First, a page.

Spartacus: “Blood Brothers” Recap
Caesar’s schemes finally come to a head in an episode that saw many tables turned, and a many expectations thwarted.
It’s episodes like this one, “Blood Brothers,” when you wish certain characters weren’t protected by history. Normally on a show or in a movie, with a scoundrel like Caesar, you start trying to predict which hero will be the one to take him down. Who will his final battle be with? But since Caesar is freakin’ Caesar, complete with back-stabbing both figurative and literal, it stands to reason that he’ll be spared. Which is probably why, in this chapter full of double and triple crosses, no major good guy character met his (or her) end. Because the show would never be able to avenge them as Caesar has immunity.
There were parts of this episode that were frustrating as we watched Crixus fall deeper and deeper into a rage, all the while Caesar spreading rumors that Spartacus had fled the city with Gannicus, even eventually buying the pirates out from under him. But that was all part of the engine. I think I was most bothered by the fact that Spartacus had a great plan, which took full advantage of his falling out with Crixus, and I kind of wanted to see it play out and lead them to victory. But the pirates put a stop to all of that and the only major players to meet their end here were the treacherous pair of Heracleo and Nemetes.
And despite being left out of the cunning plan (that never happened), for his own good, Crixus was still able to re-bond with Spartacus by the end – although he still fought so much like a mad dog that Naevia, of all people, had to rein him in. And now it’s time for the rebels to run. Not sure what the numbers will be at this point, but I predict not many more than our major cast members and a few stragglers. They’ll be set out in the winter now with nowhere to turn, so the time for divisiveness better be over. And once again, Spartacus spoke to Gannicus about leadership.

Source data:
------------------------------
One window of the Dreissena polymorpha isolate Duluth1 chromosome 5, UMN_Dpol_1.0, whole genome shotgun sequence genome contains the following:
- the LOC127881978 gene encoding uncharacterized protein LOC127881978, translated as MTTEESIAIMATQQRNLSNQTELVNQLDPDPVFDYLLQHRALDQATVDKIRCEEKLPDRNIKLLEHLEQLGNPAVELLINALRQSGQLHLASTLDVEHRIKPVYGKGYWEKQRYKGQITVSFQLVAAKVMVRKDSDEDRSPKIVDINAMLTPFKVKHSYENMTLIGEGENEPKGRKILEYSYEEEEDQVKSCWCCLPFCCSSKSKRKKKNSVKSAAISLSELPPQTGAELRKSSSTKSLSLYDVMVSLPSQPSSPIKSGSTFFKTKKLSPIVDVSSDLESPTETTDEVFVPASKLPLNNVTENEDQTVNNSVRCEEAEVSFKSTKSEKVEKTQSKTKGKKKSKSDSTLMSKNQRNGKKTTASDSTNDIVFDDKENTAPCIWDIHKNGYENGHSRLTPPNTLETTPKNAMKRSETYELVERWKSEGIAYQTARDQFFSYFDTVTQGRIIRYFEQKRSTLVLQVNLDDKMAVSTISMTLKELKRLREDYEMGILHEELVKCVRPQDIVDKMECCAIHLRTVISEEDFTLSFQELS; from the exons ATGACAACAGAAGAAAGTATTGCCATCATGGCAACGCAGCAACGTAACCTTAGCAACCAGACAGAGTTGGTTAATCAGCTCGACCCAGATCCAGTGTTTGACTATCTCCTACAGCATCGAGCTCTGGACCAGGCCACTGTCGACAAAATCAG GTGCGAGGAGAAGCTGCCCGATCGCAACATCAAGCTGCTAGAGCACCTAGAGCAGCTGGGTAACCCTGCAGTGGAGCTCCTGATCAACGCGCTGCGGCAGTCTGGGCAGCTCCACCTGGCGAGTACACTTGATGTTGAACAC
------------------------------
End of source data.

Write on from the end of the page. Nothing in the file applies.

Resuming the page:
Over to the Romans. Crassus now has a pesky Senator, Metellus, breathing down his neck, making me think that he’ll devise a clever way of assuring that Metellus accidentally doesn’t make it back to Rome in one piece. Meanwhile, we got another tender love scene between Crassus and Kore, with a single tear shed by Crassus in the heat of passion. Now the story that really threw me here was that of Tiberius and the way he wound up raping Kore. First, the show tricked me a bit because there always seemed to be a “love” between Kore and Tiberius, as if she loved both father and son in a sexual manner. And so, in fact, I thought she had invited Tiberius to her tent to seduce him. Even perhaps at the behest of Crassus himself. But man, what a little s***. And just when we were beginning to empathize with him. But his humility barely lasted a few days and now he’s back to feeling like an entitled brat again.
I guess it will serve Crassus right, or at least even out the karma scales, when his house becomes even more divided than it already is. Given that he sent Caesar behind enemy lines to do the same thing to Spartacus. There was also mention of the “adolescent butcher” Pompey returning from war soon to deal with Spartacus if Crassus doesn’t get the job done. All in all, a rewarding, head-spinning episode, that required strict attention paid to all the schemes and secrets.
Matt Fowler is a member of the Television Critics Association. Follow him on Twitter at @TheMattFowler